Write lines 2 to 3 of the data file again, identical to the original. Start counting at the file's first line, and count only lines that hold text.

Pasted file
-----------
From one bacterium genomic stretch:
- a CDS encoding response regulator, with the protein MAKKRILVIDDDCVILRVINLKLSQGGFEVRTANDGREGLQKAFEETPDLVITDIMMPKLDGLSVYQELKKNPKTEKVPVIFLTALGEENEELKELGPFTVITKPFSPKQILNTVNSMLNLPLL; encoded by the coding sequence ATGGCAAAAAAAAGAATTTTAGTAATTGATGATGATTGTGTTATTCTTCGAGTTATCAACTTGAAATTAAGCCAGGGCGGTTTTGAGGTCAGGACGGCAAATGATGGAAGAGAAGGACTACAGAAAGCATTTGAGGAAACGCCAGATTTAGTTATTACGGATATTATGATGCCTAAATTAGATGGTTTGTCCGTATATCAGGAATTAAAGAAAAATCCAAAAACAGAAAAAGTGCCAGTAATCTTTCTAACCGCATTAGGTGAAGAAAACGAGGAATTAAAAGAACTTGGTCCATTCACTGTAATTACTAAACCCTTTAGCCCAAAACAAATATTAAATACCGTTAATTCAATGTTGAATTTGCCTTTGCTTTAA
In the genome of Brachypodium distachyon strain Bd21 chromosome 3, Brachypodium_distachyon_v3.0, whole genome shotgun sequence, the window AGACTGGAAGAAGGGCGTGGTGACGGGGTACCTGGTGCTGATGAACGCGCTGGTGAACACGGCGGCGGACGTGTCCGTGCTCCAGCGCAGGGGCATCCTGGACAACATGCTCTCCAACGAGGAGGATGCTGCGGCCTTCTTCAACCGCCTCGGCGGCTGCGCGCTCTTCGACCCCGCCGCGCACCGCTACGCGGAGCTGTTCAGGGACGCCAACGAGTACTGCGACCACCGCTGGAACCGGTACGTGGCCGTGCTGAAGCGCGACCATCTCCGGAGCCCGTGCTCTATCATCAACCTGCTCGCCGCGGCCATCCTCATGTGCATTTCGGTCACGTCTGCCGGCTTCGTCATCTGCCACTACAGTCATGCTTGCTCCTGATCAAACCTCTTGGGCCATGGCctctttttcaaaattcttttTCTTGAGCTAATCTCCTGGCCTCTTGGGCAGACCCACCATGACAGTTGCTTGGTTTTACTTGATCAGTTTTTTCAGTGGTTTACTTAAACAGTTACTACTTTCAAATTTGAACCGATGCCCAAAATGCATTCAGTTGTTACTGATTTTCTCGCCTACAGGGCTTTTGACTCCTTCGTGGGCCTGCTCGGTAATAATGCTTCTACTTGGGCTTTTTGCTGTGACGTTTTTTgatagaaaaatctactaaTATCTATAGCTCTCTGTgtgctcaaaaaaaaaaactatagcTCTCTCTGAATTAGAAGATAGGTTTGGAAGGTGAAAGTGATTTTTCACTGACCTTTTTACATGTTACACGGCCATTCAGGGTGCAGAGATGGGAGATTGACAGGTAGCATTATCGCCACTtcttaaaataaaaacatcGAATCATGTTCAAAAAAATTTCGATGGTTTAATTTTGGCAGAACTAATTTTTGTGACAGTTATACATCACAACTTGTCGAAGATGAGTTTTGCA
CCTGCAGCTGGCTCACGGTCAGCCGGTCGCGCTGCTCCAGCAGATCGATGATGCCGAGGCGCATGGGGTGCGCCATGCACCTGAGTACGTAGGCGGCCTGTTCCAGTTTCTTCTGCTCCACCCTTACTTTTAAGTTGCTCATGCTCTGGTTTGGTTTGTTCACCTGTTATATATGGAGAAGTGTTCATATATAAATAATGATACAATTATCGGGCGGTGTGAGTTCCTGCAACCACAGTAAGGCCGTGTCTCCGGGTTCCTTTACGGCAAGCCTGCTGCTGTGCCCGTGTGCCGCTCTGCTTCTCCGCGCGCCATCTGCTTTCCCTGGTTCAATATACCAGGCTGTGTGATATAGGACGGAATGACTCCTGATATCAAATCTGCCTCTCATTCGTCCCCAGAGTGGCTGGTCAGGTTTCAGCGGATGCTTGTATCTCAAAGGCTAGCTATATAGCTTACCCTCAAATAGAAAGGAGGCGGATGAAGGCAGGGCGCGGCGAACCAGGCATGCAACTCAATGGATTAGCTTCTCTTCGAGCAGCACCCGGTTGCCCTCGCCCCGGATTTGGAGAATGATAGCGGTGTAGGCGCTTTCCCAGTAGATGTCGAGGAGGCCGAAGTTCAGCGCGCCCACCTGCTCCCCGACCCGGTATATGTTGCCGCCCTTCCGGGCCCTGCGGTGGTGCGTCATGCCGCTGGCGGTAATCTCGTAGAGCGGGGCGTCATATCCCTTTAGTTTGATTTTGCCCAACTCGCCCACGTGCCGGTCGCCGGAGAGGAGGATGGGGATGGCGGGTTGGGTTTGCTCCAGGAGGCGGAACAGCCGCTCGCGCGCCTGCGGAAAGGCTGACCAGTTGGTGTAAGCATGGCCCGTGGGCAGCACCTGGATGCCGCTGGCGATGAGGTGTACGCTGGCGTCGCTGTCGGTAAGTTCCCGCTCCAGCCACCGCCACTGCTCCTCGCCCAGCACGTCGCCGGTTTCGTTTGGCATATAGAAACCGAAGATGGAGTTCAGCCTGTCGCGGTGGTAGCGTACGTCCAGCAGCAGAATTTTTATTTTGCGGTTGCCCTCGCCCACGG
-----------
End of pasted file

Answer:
- a CDS encoding response regulator, with the protein MAKKRILVIDDDCVILRVINLKLSQGGFEVRTANDGREGLQKAFEETPDLVITDIMMPKLDGLSVYQELKKNPKTEKVPVIFLTALGEENEELKELGPFTVITKPFSPKQILNTVNSMLNLPLL; encoded by the coding sequence ATGGCAAAAAAAAGAATTTTAGTAATTGATGATGATTGTGTTATTCTTCGAGTTATCAACTTGAAATTAAGCCAGGGCGGTTTTGAGGTCAGGACGGCAAATGATGGAAGAGAAGGACTACAGAAAGCATTTGAGGAAACGCCAGATTTAGTTATTACGGATATTATGATGCCTAAATTAGATGGTTTGTCCGTATATCAGGAATTAAAGAAAAATCCAAAAACAGAAAAAGTGCCAGTAATCTTTCTAACCGCATTAGGTGAAGAAAACGAGGAATTAAAAGAACTTGGTCCATTCACTGTAATTACTAAACCCTTTAGCCCAAAACAAATATTAAATACCGTTAATTCAATGTTGAATTTGCCTTTGCTTTAA
In the genome of Brachypodium distachyon strain Bd21 chromosome 3, Brachypodium_distachyon_v3.0, whole genome shotgun sequence, the window AGACTGGAAGAAGGGCGTGGTGACGGGGTACCTGGTGCTGATGAACGCGCTGGTGAACACGGCGGCGGACGTGTCCGTGCTCCAGCGCAGGGGCATCCTGGACAACATGCTCTCCAACGAGGAGGATGCTGCGGCCTTCTTCAACCGCCTCGGCGGCTGCGCGCTCTTCGACCCCGCCGCGCACCGCTACGCGGAGCTGTTCAGGGACGCCAACGAGTACTGCGACCACCGCTGGAACCGGTACGTGGCCGTGCTGAAGCGCGACCATCTCCGGAGCCCGTGCTCTATCATCAACCTGCTCGCCGCGGCCATCCTCATGTGCATTTCGGTCACGTCTGCCGGCTTCGTCATCTGCCACTACAGTCATGCTTGCTCCTGATCAAACCTCTTGGGCCATGGCctctttttcaaaattcttttTCTTGAGCTAATCTCCTGGCCTCTTGGGCAGACCCACCATGACAGTTGCTTGGTTTTACTTGATCAGTTTTTTCAGTGGTTTACTTAAACAGTTACTACTTTCAAATTTGAACCGATGCCCAAAATGCATTCAGTTGTTACTGATTTTCTCGCCTACAGGGCTTTTGACTCCTTCGTGGGCCTGCTCGGTAATAATGCTTCTACTTGGGCTTTTTGCTGTGACGTTTTTTgatagaaaaatctactaaTATCTATAGCTCTCTGTgtgctcaaaaaaaaaaactatagcTCTCTCTGAATTAGAAGATAGGTTTGGAAGGTGAAAGTGATTTTTCACTGACCTTTTTACATGTTACACGGCCATTCAGGGTGCAGAGATGGGAGATTGACAGGTAGCATTATCGCCACTtcttaaaataaaaacatcGAATCATGTTCAAAAAAATTTCGATGGTTTAATTTTGGCAGAACTAATTTTTGTGACAGTTATACATCACAACTTGTCGAAGATGAGTTTTGCA